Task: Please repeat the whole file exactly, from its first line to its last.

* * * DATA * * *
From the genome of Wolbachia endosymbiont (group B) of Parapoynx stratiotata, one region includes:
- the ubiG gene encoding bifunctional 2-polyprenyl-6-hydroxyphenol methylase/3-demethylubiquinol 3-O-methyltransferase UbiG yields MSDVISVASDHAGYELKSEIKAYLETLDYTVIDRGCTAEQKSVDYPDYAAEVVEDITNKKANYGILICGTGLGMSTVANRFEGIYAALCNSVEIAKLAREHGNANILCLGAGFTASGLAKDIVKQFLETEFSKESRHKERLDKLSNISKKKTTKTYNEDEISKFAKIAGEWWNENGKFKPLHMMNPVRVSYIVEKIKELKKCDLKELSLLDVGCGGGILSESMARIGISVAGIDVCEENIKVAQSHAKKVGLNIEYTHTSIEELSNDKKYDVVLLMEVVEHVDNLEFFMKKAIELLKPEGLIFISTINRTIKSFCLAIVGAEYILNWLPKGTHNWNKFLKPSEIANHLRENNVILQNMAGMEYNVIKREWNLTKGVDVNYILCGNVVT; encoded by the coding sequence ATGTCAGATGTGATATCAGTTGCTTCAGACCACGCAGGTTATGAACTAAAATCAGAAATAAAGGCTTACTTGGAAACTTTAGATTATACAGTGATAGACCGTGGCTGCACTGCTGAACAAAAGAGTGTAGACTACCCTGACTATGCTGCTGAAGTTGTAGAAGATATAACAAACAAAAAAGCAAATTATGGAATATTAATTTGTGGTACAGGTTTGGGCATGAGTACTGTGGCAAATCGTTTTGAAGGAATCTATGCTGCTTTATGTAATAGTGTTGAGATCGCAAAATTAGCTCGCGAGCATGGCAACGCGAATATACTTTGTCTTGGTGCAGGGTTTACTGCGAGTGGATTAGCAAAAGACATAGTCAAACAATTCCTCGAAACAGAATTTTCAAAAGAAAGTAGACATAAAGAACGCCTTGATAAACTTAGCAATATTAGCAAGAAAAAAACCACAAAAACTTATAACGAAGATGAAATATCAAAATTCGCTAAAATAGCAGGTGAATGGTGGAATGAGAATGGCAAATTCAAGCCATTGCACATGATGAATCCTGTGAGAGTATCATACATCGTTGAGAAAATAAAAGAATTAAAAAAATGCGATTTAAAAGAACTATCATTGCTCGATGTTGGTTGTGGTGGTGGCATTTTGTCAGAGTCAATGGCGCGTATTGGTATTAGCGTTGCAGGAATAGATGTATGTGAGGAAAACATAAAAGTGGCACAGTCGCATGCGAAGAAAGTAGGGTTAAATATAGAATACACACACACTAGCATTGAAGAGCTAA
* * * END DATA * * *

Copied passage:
From the genome of Wolbachia endosymbiont (group B) of Parapoynx stratiotata, one region includes:
- the ubiG gene encoding bifunctional 2-polyprenyl-6-hydroxyphenol methylase/3-demethylubiquinol 3-O-methyltransferase UbiG yields MSDVISVASDHAGYELKSEIKAYLETLDYTVIDRGCTAEQKSVDYPDYAAEVVEDITNKKANYGILICGTGLGMSTVANRFEGIYAALCNSVEIAKLAREHGNANILCLGAGFTASGLAKDIVKQFLETEFSKESRHKERLDKLSNISKKKTTKTYNEDEISKFAKIAGEWWNENGKFKPLHMMNPVRVSYIVEKIKELKKCDLKELSLLDVGCGGGILSESMARIGISVAGIDVCEENIKVAQSHAKKVGLNIEYTHTSIEELSNDKKYDVVLLMEVVEHVDNLEFFMKKAIELLKPEGLIFISTINRTIKSFCLAIVGAEYILNWLPKGTHNWNKFLKPSEIANHLRENNVILQNMAGMEYNVIKREWNLTKGVDVNYILCGNVVT; encoded by the coding sequence ATGTCAGATGTGATATCAGTTGCTTCAGACCACGCAGGTTATGAACTAAAATCAGAAATAAAGGCTTACTTGGAAACTTTAGATTATACAGTGATAGACCGTGGCTGCACTGCTGAACAAAAGAGTGTAGACTACCCTGACTATGCTGCTGAAGTTGTAGAAGATATAACAAACAAAAAAGCAAATTATGGAATATTAATTTGTGGTACAGGTTTGGGCATGAGTACTGTGGCAAATCGTTTTGAAGGAATCTATGCTGCTTTATGTAATAGTGTTGAGATCGCAAAATTAGCTCGCGAGCATGGCAACGCGAATATACTTTGTCTTGGTGCAGGGTTTACTGCGAGTGGATTAGCAAAAGACATAGTCAAACAATTCCTCGAAACAGAATTTTCAAAAGAAAGTAGACATAAAGAACGCCTTGATAAACTTAGCAATATTAGCAAGAAAAAAACCACAAAAACTTATAACGAAGATGAAATATCAAAATTCGCTAAAATAGCAGGTGAATGGTGGAATGAGAATGGCAAATTCAAGCCATTGCACATGATGAATCCTGTGAGAGTATCATACATCGTTGAGAAAATAAAAGAATTAAAAAAATGCGATTTAAAAGAACTATCATTGCTCGATGTTGGTTGTGGTGGTGGCATTTTGTCAGAGTCAATGGCGCGTATTGGTATTAGCGTTGCAGGAATAGATGTATGTGAGGAAAACATAAAAGTGGCACAGTCGCATGCGAAGAAAGTAGGGTTAAATATAGAATACACACACACTAGCATTGAAGAGCTAA